Beth Fertig is the contributing editor for education, covering the New York City public school system for WNYC on air and online at SchoolBook.org. She has covered education in the city for more than 15 years. Beth is the author of Why cant u teach me 2 read? Three Students and a Mayor Put Our Schools to the Test (FSG Books) which grew out of a radio series on the low graduation rate for special education students. Follow her @bethfertig.
Test Prep Questions Raise Concerns On Eve of Math Tests
Wednesday, April 30, 2014 - 04:00 AM
Standardized tests have become easy targets for complaints and ridicule, and not just from the students who have to take them. Comedian Louis C.K. got in on the act this week, venting on Twitter about his third grade daughter's test prep questions.
"My kids used to love math. Now it makes them cry," he wrote. "Thanks standardized testing and Common Core!"
(The state teachers union, which has also criticized the new tests, made a compilation of his tweets.)
Both testing and classwork are changing because of the state's new Common Core standards, and the comedian isn't the only city parent who's baffled by the new math. Outside P.S. 261 in Brooklyn's Boerum Hill neighborhood, Anita Pettway said she's confused by her fourth-grade son's homework.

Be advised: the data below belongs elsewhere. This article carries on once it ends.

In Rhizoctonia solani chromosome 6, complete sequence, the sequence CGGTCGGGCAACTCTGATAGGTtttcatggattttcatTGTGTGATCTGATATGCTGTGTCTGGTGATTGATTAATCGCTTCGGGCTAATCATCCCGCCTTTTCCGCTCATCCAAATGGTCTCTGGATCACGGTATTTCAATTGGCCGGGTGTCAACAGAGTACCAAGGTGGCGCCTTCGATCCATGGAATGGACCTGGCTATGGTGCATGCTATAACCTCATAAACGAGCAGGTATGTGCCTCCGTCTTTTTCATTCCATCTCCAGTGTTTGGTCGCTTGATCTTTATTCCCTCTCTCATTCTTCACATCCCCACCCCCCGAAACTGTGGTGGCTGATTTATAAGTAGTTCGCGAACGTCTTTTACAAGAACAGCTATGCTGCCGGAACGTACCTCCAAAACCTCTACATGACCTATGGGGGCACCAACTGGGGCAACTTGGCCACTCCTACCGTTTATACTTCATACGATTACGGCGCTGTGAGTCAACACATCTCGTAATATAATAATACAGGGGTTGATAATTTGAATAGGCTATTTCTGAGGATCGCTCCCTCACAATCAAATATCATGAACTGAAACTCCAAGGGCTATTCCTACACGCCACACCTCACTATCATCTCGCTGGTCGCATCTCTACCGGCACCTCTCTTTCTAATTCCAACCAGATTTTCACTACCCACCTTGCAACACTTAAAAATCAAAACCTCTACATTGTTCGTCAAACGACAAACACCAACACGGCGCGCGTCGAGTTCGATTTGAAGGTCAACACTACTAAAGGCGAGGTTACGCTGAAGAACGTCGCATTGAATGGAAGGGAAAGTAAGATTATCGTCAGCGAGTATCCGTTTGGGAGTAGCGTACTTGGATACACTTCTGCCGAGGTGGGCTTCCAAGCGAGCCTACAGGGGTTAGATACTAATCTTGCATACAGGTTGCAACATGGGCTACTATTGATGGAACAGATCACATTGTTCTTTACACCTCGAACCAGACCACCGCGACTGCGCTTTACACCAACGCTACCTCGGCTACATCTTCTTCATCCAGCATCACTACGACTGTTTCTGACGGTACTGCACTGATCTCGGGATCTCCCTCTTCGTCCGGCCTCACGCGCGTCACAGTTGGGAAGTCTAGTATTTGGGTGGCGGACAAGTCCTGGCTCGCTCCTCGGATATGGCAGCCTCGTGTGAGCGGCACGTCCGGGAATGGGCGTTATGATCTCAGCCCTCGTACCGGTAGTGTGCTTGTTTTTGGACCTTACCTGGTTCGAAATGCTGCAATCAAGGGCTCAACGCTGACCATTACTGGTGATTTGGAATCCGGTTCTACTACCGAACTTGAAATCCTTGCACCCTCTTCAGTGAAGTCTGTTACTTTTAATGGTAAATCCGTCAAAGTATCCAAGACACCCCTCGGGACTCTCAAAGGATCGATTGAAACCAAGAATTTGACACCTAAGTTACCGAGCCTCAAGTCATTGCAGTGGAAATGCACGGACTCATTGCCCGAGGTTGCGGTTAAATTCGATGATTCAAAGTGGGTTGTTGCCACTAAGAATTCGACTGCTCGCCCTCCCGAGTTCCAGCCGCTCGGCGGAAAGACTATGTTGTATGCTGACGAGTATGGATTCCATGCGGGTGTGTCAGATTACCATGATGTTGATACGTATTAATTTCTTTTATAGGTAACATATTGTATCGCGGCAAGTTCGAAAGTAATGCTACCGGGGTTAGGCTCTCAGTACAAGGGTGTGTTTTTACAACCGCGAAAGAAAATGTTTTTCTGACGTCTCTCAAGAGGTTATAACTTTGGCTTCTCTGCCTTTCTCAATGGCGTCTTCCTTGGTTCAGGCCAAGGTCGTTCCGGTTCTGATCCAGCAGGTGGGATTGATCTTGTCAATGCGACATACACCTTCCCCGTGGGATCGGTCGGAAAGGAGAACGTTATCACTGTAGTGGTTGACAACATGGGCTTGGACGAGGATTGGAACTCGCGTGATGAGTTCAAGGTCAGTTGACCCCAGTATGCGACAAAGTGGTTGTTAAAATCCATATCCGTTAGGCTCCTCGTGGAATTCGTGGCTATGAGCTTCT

"I mean, it is something different for them because it’s like it’s geometry, and that’s something they usually get by eighth grade," she said. When asked if she's able to help him she laughed, and said she gives that job over to someone else.
"I have older daughters that just graduated from college, so basically they know that stuff already," she said.
Dylan Foley, whose twin daughters are in fifth grade, said he was thinking of opting out of the math tests. Like Louis C.K., he wasn't happy with the test prep questions.
"The questions had to be read three or four times to make sense."
Nine year-old Dexter Wells agreed the questions weren't well written.
"Sometimes they don't make the question clear or give enough information to do the question," he said.
Meanwhile, the state education department said it wasn't responsible for the test prep questions Louis C.K. photographed and shared on his Twitter feed.
"The passages that he references are not our material," said spokesman Tom Dunn.